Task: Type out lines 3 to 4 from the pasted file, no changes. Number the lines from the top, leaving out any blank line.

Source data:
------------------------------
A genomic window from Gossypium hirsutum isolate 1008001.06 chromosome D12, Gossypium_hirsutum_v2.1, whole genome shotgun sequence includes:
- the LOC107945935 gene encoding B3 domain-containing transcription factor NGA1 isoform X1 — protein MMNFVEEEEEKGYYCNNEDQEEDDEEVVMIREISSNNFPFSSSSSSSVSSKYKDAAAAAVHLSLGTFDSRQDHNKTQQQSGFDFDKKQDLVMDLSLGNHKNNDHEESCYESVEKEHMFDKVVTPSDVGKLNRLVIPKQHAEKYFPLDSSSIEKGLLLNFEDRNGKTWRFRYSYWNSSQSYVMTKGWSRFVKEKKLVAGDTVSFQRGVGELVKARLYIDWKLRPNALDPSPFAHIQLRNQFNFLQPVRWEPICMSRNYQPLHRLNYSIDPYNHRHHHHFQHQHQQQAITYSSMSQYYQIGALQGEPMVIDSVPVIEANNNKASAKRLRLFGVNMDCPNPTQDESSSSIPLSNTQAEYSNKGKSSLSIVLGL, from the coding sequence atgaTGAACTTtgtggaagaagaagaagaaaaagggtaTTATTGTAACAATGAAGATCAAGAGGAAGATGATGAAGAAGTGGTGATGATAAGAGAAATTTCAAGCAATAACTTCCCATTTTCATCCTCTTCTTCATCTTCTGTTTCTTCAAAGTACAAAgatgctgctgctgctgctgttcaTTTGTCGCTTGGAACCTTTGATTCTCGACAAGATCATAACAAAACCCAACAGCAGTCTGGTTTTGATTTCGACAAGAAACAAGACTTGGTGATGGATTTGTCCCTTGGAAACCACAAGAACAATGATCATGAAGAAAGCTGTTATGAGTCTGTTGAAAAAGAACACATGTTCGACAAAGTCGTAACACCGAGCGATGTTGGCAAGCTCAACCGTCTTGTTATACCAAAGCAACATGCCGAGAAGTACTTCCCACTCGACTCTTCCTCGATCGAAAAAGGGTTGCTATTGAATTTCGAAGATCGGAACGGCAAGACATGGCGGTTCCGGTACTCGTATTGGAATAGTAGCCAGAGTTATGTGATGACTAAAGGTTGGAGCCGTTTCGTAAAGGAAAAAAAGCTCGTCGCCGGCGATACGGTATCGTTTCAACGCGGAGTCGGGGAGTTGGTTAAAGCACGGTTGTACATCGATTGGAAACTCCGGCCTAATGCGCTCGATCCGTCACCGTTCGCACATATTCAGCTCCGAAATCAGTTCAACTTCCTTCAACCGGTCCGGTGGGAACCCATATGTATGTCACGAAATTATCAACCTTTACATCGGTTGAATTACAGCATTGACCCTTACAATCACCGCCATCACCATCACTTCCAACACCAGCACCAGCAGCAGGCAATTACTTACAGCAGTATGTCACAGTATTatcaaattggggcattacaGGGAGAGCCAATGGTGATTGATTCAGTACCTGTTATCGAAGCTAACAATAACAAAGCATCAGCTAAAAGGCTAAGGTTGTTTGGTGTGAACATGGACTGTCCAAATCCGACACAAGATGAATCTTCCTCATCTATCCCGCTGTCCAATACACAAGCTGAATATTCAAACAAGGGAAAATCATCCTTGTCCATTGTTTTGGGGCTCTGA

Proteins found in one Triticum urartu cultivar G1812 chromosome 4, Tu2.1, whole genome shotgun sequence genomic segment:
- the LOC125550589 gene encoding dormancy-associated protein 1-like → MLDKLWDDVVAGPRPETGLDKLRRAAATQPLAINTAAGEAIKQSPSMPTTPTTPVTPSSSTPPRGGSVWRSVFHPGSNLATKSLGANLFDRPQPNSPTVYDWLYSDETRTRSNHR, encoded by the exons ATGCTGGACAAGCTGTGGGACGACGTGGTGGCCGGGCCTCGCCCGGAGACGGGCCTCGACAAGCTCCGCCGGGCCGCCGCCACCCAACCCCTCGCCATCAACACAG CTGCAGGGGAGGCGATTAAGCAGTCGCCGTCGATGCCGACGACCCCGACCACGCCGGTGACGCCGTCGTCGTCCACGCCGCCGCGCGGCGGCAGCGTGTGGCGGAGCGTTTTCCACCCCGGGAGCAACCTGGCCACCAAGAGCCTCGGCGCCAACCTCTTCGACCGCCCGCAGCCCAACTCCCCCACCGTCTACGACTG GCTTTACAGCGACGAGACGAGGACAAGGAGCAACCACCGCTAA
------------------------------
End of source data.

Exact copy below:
Proteins found in one Triticum urartu cultivar G1812 chromosome 4, Tu2.1, whole genome shotgun sequence genomic segment:
- the LOC125550589 gene encoding dormancy-associated protein 1-like → MLDKLWDDVVAGPRPETGLDKLRRAAATQPLAINTAAGEAIKQSPSMPTTPTTPVTPSSSTPPRGGSVWRSVFHPGSNLATKSLGANLFDRPQPNSPTVYDWLYSDETRTRSNHR, encoded by the exons ATGCTGGACAAGCTGTGGGACGACGTGGTGGCCGGGCCTCGCCCGGAGACGGGCCTCGACAAGCTCCGCCGGGCCGCCGCCACCCAACCCCTCGCCATCAACACAG CTGCAGGGGAGGCGATTAAGCAGTCGCCGTCGATGCCGACGACCCCGACCACGCCGGTGACGCCGTCGTCGTCCACGCCGCCGCGCGGCGGCAGCGTGTGGCGGAGCGTTTTCCACCCCGGGAGCAACCTGGCCACCAAGAGCCTCGGCGCCAACCTCTTCGACCGCCCGCAGCCCAACTCCCCCACCGTCTACGACTG GCTTTACAGCGACGAGACGAGGACAAGGAGCAACCACCGCTAA